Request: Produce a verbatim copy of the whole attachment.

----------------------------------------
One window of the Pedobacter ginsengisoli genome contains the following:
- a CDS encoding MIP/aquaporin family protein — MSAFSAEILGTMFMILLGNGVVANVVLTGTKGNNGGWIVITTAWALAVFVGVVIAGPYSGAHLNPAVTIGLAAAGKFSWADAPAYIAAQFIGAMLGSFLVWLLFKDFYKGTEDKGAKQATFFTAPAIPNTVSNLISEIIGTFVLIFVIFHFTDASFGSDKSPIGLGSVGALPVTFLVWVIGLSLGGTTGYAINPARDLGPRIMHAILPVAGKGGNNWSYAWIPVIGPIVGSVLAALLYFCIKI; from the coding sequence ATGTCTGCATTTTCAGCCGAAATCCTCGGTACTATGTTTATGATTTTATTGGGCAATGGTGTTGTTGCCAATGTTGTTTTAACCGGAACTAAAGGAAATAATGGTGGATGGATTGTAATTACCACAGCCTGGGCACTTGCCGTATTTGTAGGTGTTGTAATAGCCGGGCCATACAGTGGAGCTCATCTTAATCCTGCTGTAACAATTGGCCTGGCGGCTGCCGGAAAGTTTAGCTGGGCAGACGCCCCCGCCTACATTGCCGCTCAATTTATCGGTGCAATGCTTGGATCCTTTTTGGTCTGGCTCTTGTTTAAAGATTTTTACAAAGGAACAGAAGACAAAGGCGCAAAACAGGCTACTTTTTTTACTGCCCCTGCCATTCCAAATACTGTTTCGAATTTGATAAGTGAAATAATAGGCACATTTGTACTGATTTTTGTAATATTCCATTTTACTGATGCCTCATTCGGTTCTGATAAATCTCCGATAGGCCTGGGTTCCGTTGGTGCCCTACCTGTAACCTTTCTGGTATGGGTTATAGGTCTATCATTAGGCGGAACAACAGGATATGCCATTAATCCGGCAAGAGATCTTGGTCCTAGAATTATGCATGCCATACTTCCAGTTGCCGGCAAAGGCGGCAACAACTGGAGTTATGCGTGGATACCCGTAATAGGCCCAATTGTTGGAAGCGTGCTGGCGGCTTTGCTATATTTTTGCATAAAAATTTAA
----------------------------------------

One window of the Pedobacter ginsengisoli genome contains the following:
- a CDS encoding MIP/aquaporin family protein — MSAFSAEILGTMFMILLGNGVVANVVLTGTKGNNGGWIVITTAWALAVFVGVVIAGPYSGAHLNPAVTIGLAAAGKFSWADAPAYIAAQFIGAMLGSFLVWLLFKDFYKGTEDKGAKQATFFTAPAIPNTVSNLISEIIGTFVLIFVIFHFTDASFGSDKSPIGLGSVGALPVTFLVWVIGLSLGGTTGYAINPARDLGPRIMHAILPVAGKGGNNWSYAWIPVIGPIVGSVLAALLYFCIKI; from the coding sequence ATGTCTGCATTTTCAGCCGAAATCCTCGGTACTATGTTTATGATTTTATTGGGCAATGGTGTTGTTGCCAATGTTGTTTTAACCGGAACTAAAGGAAATAATGGTGGATGGATTGTAATTACCACAGCCTGGGCACTTGCCGTATTTGTAGGTGTTGTAATAGCCGGGCCATACAGTGGAGCTCATCTTAATCCTGCTGTAACAATTGGCCTGGCGGCTGCCGGAAAGTTTAGCTGGGCAGACGCCCCCGCCTACATTGCCGCTCAATTTATCGGTGCAATGCTTGGATCCTTTTTGGTCTGGCTCTTGTTTAAAGATTTTTACAAAGGAACAGAAGACAAAGGCGCAAAACAGGCTACTTTTTTTACTGCCCCTGCCATTCCAAATACTGTTTCGAATTTGATAAGTGAAATAATAGGCACATTTGTACTGATTTTTGTAATATTCCATTTTACTGATGCCTCATTCGGTTCTGATAAATCTCCGATAGGCCTGGGTTCCGTTGGTGCCCTACCTGTAACCTTTCTGGTATGGGTTATAGGTCTATCATTAGGCGGAACAACAGGATATGCCATTAATCCGGCAAGAGATCTTGGTCCTAGAATTATGCATGCCATACTTCCAGTTGCCGGCAAAGGCGGCAACAACTGGAGTTATGCGTGGATACCCGTAATAGGCCCAATTGTTGGAAGCGTGCTGGCGGCTTTGCTATATTTTTGCATAAAAATTTAA